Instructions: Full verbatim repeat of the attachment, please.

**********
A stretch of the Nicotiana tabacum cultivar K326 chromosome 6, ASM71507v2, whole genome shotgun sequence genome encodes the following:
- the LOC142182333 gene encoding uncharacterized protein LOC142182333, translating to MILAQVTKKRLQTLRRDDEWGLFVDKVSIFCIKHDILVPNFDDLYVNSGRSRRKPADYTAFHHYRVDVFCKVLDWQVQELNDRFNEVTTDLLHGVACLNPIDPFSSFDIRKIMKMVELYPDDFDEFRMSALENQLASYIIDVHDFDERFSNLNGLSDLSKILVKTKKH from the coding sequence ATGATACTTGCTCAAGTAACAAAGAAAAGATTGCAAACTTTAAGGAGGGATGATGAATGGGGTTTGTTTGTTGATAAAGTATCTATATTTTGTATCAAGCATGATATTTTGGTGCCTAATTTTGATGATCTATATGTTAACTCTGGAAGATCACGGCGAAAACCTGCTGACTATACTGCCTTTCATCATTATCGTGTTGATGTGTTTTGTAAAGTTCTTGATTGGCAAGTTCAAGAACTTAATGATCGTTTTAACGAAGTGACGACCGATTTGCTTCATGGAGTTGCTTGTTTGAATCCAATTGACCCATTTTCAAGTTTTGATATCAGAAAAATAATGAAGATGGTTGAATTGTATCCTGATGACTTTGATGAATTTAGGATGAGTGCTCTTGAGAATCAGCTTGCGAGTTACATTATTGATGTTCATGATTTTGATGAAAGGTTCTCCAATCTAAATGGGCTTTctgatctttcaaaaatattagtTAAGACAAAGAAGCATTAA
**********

A stretch of the Nicotiana tabacum cultivar K326 chromosome 6, ASM71507v2, whole genome shotgun sequence genome encodes the following:
- the LOC142182333 gene encoding uncharacterized protein LOC142182333, translating to MILAQVTKKRLQTLRRDDEWGLFVDKVSIFCIKHDILVPNFDDLYVNSGRSRRKPADYTAFHHYRVDVFCKVLDWQVQELNDRFNEVTTDLLHGVACLNPIDPFSSFDIRKIMKMVELYPDDFDEFRMSALENQLASYIIDVHDFDERFSNLNGLSDLSKILVKTKKH from the coding sequence ATGATACTTGCTCAAGTAACAAAGAAAAGATTGCAAACTTTAAGGAGGGATGATGAATGGGGTTTGTTTGTTGATAAAGTATCTATATTTTGTATCAAGCATGATATTTTGGTGCCTAATTTTGATGATCTATATGTTAACTCTGGAAGATCACGGCGAAAACCTGCTGACTATACTGCCTTTCATCATTATCGTGTTGATGTGTTTTGTAAAGTTCTTGATTGGCAAGTTCAAGAACTTAATGATCGTTTTAACGAAGTGACGACCGATTTGCTTCATGGAGTTGCTTGTTTGAATCCAATTGACCCATTTTCAAGTTTTGATATCAGAAAAATAATGAAGATGGTTGAATTGTATCCTGATGACTTTGATGAATTTAGGATGAGTGCTCTTGAGAATCAGCTTGCGAGTTACATTATTGATGTTCATGATTTTGATGAAAGGTTCTCCAATCTAAATGGGCTTTctgatctttcaaaaatattagtTAAGACAAAGAAGCATTAA